Tuesday, February 22, 2011

G.VII: Bond of Uncertainty

He was running. He didn't know why but he just kept running. And for some reason, he figured someone was chasing him and there was but a little gap between them.

"Geo, watch out!" a shrill voice from behind startled him. Just as he froze on his steps, the floor broke forth with fires from hell.

So hot that it scalded him and he was almost sure that he burned to death on the very spot. Whoever that was who tried to warn him from the accident, was a moment too late.

For the being whom he faced with at the moment was the God of Death himself. The sight of the ghastly figure and it's dreadful scythe was already enough to kill him just from terror and shock. There was nobody to interfere what Death intended to harvest from him.

"Geo, watch out!"

Once again, he heard the same shrill voice. He thought it was only an echo in his head but naturally, a slender woman from which the voice belonged to, stepped in between him and Death.

With a surprising ethereal surge, this third person sliced Death into thin air. Death was now but a glowing streak of wailing entity.

He thought when the woman captured Death, all dangers were at bay. But somehow, he thought wrongly. With little hesitation, the woman released the glow of Death's final form upon herself and she started to change.

The change itself was a great struggle for her. Though there was a remorse note in her screams, there seem to be no regrets. Somehow, the determination she held was more frightening than what had become of her.

As he lay almost probably lifeless, he thought, the subtle steps of her approach towards him was not of haste. Her calmness after what she had went through was unexplainable yet it gave him hope that he was after all still held life within his weak heart.

"Geo, I'm glad you're okay," she whispered as he faintly flickered his eyes open and saw her smiling down at him.

"Am I alive?" he heard himself murmur.

"Of course you are, dear," she bent closer to him. He thought he saw the moon fluttering beside her, glowing softly with each stroke of it's tiny wings, making his eyelids heavier.

And he soon fell into a deep slumber. But he knew he was not alone for his eyelids were still heavy and the moon was glowing more luminously at his bedside, humming to him a familiar yet distant lullaby.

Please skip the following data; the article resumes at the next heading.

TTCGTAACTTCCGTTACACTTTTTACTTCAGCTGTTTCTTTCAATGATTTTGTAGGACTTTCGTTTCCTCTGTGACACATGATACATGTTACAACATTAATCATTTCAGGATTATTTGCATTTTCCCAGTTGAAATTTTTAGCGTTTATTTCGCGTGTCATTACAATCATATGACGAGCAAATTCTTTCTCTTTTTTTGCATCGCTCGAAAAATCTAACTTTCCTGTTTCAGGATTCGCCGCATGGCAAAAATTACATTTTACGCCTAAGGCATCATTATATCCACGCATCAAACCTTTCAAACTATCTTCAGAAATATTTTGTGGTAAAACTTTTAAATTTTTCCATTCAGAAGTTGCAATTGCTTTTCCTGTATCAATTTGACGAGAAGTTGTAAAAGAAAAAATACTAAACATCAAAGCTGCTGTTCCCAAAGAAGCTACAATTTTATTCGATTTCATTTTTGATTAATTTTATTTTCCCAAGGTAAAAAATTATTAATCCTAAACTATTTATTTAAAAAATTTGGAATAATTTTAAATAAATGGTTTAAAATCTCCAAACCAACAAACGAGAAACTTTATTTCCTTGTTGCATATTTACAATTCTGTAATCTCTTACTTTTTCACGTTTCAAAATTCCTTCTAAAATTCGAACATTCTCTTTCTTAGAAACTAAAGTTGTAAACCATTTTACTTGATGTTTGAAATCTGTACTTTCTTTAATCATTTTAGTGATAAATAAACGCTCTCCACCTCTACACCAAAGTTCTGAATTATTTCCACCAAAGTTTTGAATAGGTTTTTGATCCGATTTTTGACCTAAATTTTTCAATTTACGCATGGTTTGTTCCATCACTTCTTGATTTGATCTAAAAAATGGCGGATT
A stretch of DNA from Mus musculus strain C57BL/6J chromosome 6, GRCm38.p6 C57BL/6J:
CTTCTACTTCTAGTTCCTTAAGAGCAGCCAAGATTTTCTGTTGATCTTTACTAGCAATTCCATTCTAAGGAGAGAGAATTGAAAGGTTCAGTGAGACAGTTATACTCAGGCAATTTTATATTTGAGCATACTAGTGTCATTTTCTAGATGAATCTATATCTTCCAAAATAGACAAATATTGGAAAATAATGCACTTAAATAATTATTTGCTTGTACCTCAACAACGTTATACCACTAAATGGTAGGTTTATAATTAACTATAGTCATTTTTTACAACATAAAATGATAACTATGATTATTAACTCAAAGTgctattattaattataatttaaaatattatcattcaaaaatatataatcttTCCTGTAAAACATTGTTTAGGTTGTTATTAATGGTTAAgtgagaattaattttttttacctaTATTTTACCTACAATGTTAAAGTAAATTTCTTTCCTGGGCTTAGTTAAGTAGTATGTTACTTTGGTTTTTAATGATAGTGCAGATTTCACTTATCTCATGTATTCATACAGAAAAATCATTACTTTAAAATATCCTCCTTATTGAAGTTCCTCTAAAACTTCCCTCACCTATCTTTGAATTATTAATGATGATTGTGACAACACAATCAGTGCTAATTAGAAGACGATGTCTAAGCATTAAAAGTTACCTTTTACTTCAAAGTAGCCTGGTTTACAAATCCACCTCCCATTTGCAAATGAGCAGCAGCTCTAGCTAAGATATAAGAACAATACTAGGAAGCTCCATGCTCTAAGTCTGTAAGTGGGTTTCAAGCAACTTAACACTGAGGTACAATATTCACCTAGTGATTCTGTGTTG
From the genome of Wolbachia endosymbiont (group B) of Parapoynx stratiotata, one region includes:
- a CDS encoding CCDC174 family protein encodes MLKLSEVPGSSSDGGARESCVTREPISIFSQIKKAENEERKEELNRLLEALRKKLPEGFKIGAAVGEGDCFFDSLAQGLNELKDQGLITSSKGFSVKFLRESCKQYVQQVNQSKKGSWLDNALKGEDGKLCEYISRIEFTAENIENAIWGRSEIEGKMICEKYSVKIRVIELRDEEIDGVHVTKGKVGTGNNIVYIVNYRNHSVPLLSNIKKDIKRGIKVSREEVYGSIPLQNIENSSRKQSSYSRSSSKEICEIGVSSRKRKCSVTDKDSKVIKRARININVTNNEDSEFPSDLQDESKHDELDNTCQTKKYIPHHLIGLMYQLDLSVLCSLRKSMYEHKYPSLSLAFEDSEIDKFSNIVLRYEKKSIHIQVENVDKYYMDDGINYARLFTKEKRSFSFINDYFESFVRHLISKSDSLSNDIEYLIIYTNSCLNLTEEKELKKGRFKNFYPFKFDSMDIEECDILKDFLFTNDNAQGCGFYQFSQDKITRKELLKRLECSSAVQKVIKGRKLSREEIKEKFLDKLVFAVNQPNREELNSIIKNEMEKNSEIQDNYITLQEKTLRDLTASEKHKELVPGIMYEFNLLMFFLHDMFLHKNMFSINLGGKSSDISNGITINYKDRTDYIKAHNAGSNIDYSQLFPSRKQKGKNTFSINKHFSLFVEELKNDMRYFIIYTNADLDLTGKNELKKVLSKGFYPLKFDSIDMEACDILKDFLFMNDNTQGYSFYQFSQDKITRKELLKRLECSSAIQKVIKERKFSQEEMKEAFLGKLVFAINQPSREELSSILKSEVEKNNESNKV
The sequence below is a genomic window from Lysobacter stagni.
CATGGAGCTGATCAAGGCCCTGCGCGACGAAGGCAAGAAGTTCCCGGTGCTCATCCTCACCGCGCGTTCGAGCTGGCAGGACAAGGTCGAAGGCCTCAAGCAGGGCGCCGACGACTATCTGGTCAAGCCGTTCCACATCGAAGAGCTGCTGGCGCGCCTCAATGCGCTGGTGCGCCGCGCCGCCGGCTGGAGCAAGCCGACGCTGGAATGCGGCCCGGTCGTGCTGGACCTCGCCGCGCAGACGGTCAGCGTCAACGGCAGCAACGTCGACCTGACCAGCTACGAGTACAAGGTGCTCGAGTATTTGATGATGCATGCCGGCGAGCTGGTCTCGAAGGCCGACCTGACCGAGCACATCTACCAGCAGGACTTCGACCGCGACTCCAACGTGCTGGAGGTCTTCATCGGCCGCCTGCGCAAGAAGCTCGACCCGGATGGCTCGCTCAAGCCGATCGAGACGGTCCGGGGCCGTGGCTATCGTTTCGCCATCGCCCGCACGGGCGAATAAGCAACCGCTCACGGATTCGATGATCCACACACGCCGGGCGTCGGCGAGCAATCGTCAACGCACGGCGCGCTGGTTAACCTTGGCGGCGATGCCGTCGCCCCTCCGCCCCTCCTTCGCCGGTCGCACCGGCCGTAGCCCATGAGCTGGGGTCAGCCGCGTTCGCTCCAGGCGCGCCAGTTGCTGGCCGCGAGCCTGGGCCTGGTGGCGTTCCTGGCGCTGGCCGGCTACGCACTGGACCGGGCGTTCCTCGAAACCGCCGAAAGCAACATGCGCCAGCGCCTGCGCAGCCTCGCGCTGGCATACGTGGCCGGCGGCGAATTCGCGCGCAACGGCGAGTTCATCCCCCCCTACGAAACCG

And for a time, it all seemed like an illusion. Nothing was ever there. Not Death. Not the woman. Not even the moon.

It all seemed like a complicated dream.

As he tossed in bed, a tall and pale skinned man appeared at his bedside gushed in relief.

"My son!" he gasped. "Hath not mine Beacontine failed me, ye would have returned to thine sweet home. Oh, what enormous a grief hath befallen on thy father for losing thee."

There was no alarm in the man's voice yet they seem to rumble with a deep sense of loss and of words that a little child's mind like his did not fully comprehend the meanings.

"Ye shall one day return to me," the man noted in such confidence after the long winded poetry of heart brokenness.

"And be glad, my child, for in patience of time, the day ye return wilt be the glorious of days time shalt ever see. - Farewell, Bartholomew."

And the man vanished.

Just like any other dreams before, as soon as he awoke, every last images he had seen dissolved with the first ray of light that reflected from the walls of his bedroom.

He did not give in any effort whatsoever in trying to recall what dream he had. There was of no urgency or importance in remembering any of them, far more than having it related to the real world he woke up to.

As he stepped out of his room, he saw that his mother was faithfully preparing breakfast, as she had always did every other mornings. And his father, clad in a suit, ready to leave for work, was having a word with an old lady.

The old lady, he instantly recognized as his grandmother, was dressed to leave for somewhere. And upon the sight of him, his father gestured him to bid her.

"Where are you going, granma?" he asked, as he wished she was just heading for the central park or the groceries, yet something in him tells him she's not.

"Granma's going back to Twinbrook, dear," she replied with a tone that makes her seem upset with the decision herself.

Her hands clasped, he noted, it was a sign that she's not going to change her mind no matter how much he plead her not to go. And there was something disturbing about that black gloves she wears every time she wanted to return to her town.

"But I don't want you to leave," he tried pleading anyway.

"Stay at school, Geo," she ignored his plea and gave him a loving look. Whenever she called him that name, something from the back of his mind tried to burst, but nothing ever emerged.

And there was a certain painful cut about that look even though she hid it very well behind her shades. It was something he could not figure out and it bothered him not knowing what she's thinking at times.

Even the sound of his grandmother's steps leaving the patio beats in his head, familiar silent thuds hidden in the brink of his memory. A memory that didn't seem to be there.

He watched his grandmother left in a yellow cab, who did not look back at him even once to wave goodbye. He wondered if he did something wrong. Something that made his grandmother left so early in the morning.

"Come on in, son," his father called. "Breakfast is ready."

His father's words fell on deaf ears.

Geo stood silently as he watched the cab vanished out of the neighborhood, tears welling up in his eyes for no apparent reason.

His heart ached with such an unexplained complexity he don't know where to begin.

He knew he had forgotten something...